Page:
It's also ironic that business leaders often insist on making things sound complicated because they're convinced it makes them sound smarter.
If you work for one of these executives or you happen to be an executive of that persuasion, please purchase a copy of Alan Webber's Rules of Thumb and flip to Rule#34: Simplicity is the new currency.
Webber has compiled a list of 52 rules culled from his days as co-founder of Fast Company and other points in his life. The book is a great read, but for the sake of simplicity, we'll stay focused on his 34th rule about simplicity.
It's hardly a new idea but Webber's timing is of the moment since the ability to keep it simple is more in demand than ever. Simplicity is the antidote to a world overflowing with complexity. There's power in mastering the art of making things simple. Customers want solutions that make their lives easier. And who doesn't want complex ideas demystified and stripped down into 15-second chunks of information? Better yet, can you say it in 140 characters?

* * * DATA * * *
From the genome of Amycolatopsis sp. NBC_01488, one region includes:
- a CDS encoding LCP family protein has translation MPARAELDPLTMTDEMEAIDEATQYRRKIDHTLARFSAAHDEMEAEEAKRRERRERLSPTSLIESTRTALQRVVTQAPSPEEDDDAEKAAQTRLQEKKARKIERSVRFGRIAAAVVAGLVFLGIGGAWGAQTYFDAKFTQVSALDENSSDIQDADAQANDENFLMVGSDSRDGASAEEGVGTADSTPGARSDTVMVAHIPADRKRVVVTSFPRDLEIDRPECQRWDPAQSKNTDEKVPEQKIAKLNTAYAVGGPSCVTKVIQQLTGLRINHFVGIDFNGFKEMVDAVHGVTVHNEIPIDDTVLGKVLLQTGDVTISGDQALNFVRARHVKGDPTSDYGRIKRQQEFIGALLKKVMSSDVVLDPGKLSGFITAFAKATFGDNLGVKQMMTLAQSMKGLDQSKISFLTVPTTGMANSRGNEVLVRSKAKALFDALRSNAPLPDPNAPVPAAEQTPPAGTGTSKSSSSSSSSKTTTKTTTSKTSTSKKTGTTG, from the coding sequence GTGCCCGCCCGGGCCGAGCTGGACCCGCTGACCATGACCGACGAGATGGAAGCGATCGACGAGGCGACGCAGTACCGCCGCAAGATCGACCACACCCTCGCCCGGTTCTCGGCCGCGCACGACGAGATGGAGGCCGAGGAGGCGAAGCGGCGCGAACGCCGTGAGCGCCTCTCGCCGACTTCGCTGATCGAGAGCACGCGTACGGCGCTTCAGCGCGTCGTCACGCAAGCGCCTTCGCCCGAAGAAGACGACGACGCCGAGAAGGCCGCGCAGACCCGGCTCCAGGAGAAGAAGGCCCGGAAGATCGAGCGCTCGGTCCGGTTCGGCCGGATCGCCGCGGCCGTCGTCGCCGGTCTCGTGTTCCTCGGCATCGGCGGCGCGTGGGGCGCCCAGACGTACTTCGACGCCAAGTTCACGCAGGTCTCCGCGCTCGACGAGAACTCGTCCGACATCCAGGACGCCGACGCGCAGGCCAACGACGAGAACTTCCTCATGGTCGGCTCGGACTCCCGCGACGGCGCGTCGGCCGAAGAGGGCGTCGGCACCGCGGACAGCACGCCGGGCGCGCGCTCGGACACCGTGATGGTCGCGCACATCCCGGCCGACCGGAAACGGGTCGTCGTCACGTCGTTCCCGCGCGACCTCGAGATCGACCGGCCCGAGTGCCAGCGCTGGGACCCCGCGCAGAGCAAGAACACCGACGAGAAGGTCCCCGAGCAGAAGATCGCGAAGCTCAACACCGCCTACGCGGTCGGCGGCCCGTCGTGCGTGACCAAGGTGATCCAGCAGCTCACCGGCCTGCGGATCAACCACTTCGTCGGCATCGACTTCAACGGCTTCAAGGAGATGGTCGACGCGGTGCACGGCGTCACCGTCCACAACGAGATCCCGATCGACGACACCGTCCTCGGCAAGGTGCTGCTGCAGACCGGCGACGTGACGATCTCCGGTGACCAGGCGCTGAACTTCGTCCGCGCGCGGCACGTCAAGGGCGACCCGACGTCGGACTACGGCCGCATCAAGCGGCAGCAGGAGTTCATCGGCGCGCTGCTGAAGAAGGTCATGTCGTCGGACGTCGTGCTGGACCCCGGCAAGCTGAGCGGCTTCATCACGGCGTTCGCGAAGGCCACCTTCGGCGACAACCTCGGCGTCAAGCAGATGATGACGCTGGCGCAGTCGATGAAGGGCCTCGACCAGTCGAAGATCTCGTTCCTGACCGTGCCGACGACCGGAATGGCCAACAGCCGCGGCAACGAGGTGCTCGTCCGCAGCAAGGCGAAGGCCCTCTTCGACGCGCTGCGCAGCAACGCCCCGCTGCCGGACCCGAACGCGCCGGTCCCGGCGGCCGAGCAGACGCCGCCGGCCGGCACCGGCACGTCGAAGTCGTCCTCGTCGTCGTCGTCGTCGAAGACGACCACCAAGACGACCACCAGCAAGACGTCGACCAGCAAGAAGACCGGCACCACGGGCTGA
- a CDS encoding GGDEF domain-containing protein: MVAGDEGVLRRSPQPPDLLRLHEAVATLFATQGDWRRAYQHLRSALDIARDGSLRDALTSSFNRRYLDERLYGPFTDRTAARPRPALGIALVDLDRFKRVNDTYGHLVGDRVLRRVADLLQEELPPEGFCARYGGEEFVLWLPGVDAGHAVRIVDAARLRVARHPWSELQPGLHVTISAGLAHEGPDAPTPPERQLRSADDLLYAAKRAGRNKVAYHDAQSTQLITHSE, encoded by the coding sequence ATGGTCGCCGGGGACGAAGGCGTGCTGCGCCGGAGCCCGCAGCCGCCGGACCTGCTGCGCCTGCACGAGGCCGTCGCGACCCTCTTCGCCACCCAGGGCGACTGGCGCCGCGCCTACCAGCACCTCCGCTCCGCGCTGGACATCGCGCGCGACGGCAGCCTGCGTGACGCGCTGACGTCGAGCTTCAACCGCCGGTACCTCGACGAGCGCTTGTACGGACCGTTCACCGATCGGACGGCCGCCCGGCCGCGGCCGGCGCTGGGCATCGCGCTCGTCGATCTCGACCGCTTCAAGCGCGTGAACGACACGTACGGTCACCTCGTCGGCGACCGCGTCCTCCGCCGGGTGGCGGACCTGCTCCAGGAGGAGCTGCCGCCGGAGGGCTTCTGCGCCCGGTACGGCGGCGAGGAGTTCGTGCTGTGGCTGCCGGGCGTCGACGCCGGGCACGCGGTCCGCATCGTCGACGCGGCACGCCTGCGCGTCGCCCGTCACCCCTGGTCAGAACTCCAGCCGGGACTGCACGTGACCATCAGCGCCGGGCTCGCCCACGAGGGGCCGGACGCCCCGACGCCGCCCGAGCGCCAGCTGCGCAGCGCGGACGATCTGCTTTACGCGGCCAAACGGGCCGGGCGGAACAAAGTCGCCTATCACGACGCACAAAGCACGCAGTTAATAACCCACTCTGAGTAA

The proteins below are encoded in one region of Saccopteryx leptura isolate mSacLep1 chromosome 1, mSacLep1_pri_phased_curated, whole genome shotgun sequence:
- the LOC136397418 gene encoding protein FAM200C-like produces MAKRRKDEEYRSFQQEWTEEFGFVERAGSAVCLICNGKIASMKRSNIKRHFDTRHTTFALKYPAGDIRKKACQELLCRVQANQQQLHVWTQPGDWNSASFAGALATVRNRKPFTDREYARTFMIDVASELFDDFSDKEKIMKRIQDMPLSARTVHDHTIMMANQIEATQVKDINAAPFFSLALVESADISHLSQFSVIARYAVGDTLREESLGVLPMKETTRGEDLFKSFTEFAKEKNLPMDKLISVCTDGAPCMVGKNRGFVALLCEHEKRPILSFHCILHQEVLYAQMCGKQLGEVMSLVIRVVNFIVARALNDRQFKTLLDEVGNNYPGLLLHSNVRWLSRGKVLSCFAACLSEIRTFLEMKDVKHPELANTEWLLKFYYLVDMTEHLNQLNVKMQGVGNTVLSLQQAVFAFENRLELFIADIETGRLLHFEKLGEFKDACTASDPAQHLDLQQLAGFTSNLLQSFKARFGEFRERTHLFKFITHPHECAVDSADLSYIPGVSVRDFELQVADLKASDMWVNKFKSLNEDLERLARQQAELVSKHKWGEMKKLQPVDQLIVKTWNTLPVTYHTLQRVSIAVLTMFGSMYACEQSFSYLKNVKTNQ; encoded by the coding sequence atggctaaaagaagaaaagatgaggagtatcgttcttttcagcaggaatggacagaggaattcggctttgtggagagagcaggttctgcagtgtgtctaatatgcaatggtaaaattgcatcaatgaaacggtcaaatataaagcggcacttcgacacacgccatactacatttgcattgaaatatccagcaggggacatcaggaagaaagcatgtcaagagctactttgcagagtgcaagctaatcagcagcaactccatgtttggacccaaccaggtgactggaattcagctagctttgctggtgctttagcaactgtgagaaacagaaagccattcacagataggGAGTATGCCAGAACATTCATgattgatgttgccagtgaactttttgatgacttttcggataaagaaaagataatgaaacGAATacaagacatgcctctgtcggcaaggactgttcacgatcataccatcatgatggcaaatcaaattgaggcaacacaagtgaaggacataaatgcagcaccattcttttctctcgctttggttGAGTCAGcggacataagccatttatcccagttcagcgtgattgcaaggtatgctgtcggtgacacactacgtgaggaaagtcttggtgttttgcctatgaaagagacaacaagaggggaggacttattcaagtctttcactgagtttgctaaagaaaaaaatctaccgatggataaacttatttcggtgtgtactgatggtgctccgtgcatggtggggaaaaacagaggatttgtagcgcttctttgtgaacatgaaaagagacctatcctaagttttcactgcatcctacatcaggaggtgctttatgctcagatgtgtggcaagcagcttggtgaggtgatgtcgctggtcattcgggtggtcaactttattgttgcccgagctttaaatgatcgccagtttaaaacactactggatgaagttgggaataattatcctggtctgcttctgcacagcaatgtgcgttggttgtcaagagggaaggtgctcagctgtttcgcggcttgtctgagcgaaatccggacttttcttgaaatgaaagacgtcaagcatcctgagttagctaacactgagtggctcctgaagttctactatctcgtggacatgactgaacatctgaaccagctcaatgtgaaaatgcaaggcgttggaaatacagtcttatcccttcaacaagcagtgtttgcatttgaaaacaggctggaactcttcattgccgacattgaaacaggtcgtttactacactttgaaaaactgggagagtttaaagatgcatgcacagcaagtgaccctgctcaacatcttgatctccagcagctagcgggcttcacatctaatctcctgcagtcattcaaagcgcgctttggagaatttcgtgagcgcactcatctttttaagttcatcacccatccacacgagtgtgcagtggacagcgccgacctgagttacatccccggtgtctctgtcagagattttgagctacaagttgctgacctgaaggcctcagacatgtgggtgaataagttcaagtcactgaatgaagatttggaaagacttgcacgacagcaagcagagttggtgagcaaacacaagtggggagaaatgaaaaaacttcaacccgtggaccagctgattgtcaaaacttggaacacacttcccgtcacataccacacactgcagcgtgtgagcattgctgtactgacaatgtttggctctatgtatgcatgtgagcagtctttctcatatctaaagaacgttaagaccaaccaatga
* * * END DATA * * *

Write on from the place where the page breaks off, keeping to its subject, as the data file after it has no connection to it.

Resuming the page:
So where do you start? How can you perfect the art of simplifying without sounding too simple? How about a few easy steps to explore the potential rewards of being able to say more with less?
- Slim down your email so it fits in the subject header (this makes an interesting team exercise, btw)
- Cut to the chase with voicemail messages no longer than 30 seconds
- Practice 45-second responses during a weekly staff meeting (also a great benchmark for any executive answering a question)
- Don't add that one extra word to your messaging document or next press release